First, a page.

- - Monday, July 8, 2019


Politicking is about possibilities and promises, and President Trump used both in opening his bid for re-election. The most ambitious item in the category of “promises made, promises kept” is preparing astronauts for a trip to Mars.

The president described a flurry of goals for his second term: “We will come up with the cures to many, many problems, to many, many diseases, including cancer and others, and we’re getting closer all the time. We will eradicate AIDS in America once and for all, and we’re very close. We will lay the foundation for landing American astronauts on the surface of Mars and, above all, we will never stop fighting for the values that hold us together.”

Small goals and timid dreams have no power to inspire anyone, as the philosophers say, and making off for Mars holds the greatest opportunity for an epochal leap forward, not just for the United States, but for the planet and all the people on it. Apart from the ultimate resource — the intelligence, imagination and smarts that enable men and women to innovate and adapt — the raw material for human progress awaits discovery somewhere out there in the blue beyond.

NASA announced last month that its scientists have discovered an interesting new crater on Mars, apparently caused by a meteor strike sometime between September 2016 and February 2019. The tantalizing part of the surprise is that the impact has uncovered blue and purple matter beneath the red surface soil and dust and analysts say it could be water ice. It’s too early to be sure, but if the hue proves the presence of ice there might be an abundance of water — a precious natural resource necessary for human exploration of the red planet and eventually permanent habitation.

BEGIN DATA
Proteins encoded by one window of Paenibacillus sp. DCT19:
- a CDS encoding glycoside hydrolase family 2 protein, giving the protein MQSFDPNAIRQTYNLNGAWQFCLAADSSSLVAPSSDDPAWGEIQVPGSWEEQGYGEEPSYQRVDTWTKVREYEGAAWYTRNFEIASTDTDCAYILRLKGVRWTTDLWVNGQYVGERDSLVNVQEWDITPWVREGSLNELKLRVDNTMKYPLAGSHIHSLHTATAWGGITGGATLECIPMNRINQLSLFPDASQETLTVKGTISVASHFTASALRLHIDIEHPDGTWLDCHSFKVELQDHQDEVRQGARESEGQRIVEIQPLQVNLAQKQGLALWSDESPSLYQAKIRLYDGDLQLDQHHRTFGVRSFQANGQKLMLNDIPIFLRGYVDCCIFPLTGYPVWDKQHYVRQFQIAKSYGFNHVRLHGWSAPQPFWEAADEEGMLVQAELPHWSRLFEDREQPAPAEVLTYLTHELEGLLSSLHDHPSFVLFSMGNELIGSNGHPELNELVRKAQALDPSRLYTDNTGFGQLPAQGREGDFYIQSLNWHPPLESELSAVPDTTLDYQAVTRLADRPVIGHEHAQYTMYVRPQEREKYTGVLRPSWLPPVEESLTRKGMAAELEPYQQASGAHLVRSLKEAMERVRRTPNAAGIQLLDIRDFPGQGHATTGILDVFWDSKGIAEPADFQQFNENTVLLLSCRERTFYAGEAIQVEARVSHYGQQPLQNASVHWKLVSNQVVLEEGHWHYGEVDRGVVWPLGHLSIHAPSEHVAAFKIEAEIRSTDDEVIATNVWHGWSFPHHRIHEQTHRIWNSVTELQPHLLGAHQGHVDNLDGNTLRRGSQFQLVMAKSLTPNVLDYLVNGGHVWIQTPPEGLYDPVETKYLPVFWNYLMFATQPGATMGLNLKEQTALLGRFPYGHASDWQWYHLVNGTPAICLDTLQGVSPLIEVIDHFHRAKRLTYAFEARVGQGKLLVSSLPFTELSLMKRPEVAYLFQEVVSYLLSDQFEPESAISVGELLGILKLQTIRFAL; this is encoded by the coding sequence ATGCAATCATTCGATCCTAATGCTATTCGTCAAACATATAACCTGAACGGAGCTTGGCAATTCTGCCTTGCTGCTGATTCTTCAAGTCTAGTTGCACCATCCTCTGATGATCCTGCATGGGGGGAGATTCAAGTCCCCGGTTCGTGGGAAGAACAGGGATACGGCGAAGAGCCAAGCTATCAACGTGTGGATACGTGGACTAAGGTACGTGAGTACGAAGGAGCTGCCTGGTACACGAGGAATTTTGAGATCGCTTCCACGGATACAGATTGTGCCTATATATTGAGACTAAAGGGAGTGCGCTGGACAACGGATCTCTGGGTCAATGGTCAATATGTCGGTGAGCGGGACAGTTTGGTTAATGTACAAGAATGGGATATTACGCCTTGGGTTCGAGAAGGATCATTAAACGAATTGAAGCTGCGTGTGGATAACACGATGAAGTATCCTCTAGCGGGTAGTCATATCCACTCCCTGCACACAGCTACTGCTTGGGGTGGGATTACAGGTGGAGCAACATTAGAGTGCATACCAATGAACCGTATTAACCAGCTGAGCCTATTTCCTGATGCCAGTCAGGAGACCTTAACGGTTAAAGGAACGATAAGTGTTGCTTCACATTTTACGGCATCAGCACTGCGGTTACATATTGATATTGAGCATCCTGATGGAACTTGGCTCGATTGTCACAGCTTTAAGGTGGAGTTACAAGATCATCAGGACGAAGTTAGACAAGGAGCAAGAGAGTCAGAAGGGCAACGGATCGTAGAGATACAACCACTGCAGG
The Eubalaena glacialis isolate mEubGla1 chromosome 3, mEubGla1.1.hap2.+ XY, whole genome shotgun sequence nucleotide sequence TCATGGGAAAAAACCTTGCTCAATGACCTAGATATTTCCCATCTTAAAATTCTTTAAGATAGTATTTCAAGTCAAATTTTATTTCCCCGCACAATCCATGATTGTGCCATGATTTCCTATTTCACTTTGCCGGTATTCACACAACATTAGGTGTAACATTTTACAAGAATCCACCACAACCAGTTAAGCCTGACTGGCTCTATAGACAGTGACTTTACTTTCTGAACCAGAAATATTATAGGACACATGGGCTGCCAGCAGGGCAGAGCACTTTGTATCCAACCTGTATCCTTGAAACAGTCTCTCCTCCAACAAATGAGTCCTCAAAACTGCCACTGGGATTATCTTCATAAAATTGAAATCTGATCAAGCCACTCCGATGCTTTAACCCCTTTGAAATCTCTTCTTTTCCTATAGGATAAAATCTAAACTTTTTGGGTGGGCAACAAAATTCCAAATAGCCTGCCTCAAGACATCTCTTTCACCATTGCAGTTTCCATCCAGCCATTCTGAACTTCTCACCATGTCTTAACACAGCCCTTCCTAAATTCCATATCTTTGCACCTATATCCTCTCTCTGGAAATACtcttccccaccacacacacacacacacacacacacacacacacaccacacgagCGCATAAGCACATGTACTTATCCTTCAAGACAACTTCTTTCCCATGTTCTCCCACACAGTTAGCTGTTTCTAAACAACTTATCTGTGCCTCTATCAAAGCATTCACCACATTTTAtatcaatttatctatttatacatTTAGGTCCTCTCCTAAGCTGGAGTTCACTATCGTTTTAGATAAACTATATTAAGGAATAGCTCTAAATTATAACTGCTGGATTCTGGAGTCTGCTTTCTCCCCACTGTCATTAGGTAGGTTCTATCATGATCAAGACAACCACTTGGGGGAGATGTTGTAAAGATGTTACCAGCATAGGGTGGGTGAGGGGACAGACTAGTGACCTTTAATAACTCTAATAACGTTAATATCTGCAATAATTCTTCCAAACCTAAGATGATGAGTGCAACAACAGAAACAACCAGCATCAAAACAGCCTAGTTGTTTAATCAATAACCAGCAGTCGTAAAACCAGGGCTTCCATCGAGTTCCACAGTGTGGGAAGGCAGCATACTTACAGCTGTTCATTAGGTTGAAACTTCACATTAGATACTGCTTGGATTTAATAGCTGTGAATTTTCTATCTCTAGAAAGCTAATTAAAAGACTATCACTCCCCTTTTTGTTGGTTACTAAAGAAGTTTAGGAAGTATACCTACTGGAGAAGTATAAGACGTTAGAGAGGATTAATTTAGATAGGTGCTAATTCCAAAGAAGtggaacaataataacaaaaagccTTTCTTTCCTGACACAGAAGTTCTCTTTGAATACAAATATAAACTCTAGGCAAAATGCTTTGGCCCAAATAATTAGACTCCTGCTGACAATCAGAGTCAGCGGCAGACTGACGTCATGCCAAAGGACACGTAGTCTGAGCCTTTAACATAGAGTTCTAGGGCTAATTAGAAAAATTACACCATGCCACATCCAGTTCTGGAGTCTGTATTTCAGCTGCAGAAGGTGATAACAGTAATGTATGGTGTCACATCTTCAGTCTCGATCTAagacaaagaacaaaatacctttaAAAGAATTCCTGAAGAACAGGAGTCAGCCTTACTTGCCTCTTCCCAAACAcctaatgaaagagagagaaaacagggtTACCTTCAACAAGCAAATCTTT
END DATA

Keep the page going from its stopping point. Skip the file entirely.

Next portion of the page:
Practice makes perfect, and the moon provides a ready test ground for polishing the risky art of interplanetary travel. Using a sensible, “two-phased approach,” NASA administrator Jim Bridenstine said in May that the 2024 Artemis Moon Program will return U.S. astronauts to the nearby orb, where no foot has stepped since 1972. A “sustainable human presence” in orbit around or on the moon’s surface would follow by 2028. Building on the experience of using reusable modules from orbit to the surface and back, the space agency plans to shove off for Mars during the 2030s.

Private enterprise, hungry for the resources just out of reach, has joined the race to the red planet. Elon Musk’s Space X project is partnering with NASA to make supply runs to the International Space Station as a means of testing its Dragon capsule for future manned missions and to lay the groundwork for its unfinished Starship launch to Mars around 2024. Boeing is competing stride for stride with Space X, readying its Starliner vehicle for manned missions to the space station. Technical setbacks besetting both firms could keep U.S. astronauts earthbound until next year. Further delays might require NASA to return to hitchhiking into space with the Russians.

Mr. Trump’s space exploration may last only as long as his presidency does; there is no guarantee his successor would stay the interplanetary course. If the United States falters on the verge of the vast, empty chasm, other intrepid adventurers are ready to seize the challenge.

China, for one, is already preparing to get in the game. Following President Xi Jinping’s vow to make his nation a “space giant,” China landed a rover on the far side of the moon in January, and the “Jade Rabbit” rover has been creeping over the lunarscape since.

Beijing trails the United States in the race to space, but the world’s most populous nation is clearly intent on making the most of its foothold on Earth’s closest companion. “The moon, especially, offers vast opportunities for mining and the production of space-based solar-power installations, which have the potential to increase the national energy output exponentially,” writes Jack H. Burke in National Review. China’s ambitions, evidenced by its current expansionist ambitions in the South China Sea, aren’t likely to end on the moon.

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